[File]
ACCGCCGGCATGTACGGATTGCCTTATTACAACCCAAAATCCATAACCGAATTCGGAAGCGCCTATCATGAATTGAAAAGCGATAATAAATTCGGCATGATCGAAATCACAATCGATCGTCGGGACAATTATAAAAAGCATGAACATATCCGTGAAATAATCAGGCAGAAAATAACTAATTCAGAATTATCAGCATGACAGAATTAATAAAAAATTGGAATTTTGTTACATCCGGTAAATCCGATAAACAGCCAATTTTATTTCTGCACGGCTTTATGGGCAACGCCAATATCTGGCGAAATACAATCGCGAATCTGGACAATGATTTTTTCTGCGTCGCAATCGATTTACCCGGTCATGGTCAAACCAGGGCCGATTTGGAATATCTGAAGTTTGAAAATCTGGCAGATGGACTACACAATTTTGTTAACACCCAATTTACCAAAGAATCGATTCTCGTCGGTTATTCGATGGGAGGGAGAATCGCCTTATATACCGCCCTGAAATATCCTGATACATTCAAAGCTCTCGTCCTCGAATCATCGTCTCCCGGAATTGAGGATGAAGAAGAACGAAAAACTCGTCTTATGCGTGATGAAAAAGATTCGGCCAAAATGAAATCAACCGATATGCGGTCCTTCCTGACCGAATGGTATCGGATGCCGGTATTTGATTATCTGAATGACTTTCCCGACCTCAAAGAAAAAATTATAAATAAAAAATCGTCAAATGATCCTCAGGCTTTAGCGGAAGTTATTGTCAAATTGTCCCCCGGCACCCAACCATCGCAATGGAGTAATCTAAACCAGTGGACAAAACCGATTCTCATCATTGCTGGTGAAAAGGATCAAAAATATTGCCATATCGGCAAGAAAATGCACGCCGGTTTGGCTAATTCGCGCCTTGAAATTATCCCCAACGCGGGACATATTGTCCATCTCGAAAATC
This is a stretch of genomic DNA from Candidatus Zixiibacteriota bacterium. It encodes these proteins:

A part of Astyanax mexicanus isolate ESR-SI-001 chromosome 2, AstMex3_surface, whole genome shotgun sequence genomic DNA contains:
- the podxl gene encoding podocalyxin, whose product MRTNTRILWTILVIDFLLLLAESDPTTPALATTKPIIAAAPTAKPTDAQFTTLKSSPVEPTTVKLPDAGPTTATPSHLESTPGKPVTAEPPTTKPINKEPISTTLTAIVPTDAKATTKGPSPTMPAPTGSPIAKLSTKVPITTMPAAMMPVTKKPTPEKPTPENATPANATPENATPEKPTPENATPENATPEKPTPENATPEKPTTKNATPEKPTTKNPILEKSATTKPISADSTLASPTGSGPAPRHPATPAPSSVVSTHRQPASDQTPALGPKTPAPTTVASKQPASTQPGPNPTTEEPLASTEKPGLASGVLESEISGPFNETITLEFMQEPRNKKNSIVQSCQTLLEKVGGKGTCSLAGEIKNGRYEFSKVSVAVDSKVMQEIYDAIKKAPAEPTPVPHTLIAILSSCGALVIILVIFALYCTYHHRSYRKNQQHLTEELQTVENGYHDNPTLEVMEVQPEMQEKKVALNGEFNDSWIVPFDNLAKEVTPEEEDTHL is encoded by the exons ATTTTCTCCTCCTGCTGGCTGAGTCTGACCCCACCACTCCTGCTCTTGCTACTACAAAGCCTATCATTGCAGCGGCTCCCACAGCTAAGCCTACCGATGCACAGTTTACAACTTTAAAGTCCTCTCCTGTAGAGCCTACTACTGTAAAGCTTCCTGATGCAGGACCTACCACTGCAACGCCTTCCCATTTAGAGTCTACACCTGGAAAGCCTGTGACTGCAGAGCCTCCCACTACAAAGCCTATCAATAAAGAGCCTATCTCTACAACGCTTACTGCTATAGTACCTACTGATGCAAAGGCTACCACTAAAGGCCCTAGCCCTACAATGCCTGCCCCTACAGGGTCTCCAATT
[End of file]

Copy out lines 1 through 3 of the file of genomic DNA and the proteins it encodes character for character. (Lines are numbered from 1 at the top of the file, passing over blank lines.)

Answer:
ACCGCCGGCATGTACGGATTGCCTTATTACAACCCAAAATCCATAACCGAATTCGGAAGCGCCTATCATGAATTGAAAAGCGATAATAAATTCGGCATGATCGAAATCACAATCGATCGTCGGGACAATTATAAAAAGCATGAACATATCCGTGAAATAATCAGGCAGAAAATAACTAATTCAGAATTATCAGCATGACAGAATTAATAAAAAATTGGAATTTTGTTACATCCGGTAAATCCGATAAACAGCCAATTTTATTTCTGCACGGCTTTATGGGCAACGCCAATATCTGGCGAAATACAATCGCGAATCTGGACAATGATTTTTTCTGCGTCGCAATCGATTTACCCGGTCATGGTCAAACCAGGGCCGATTTGGAATATCTGAAGTTTGAAAATCTGGCAGATGGACTACACAATTTTGTTAACACCCAATTTACCAAAGAATCGATTCTCGTCGGTTATTCGATGGGAGGGAGAATCGCCTTATATACCGCCCTGAAATATCCTGATACATTCAAAGCTCTCGTCCTCGAATCATCGTCTCCCGGAATTGAGGATGAAGAAGAACGAAAAACTCGTCTTATGCGTGATGAAAAAGATTCGGCCAAAATGAAATCAACCGATATGCGGTCCTTCCTGACCGAATGGTATCGGATGCCGGTATTTGATTATCTGAATGACTTTCCCGACCTCAAAGAAAAAATTATAAATAAAAAATCGTCAAATGATCCTCAGGCTTTAGCGGAAGTTATTGTCAAATTGTCCCCCGGCACCCAACCATCGCAATGGAGTAATCTAAACCAGTGGACAAAACCGATTCTCATCATTGCTGGTGAAAAGGATCAAAAATATTGCCATATCGGCAAGAAAATGCACGCCGGTTTGGCTAATTCGCGCCTTGAAATTATCCCCAACGCGGGACATATTGTCCATCTCGAAAATC
This is a stretch of genomic DNA from Candidatus Zixiibacteriota bacterium. It encodes these proteins:

A part of Astyanax mexicanus isolate ESR-SI-001 chromosome 2, AstMex3_surface, whole genome shotgun sequence genomic DNA contains: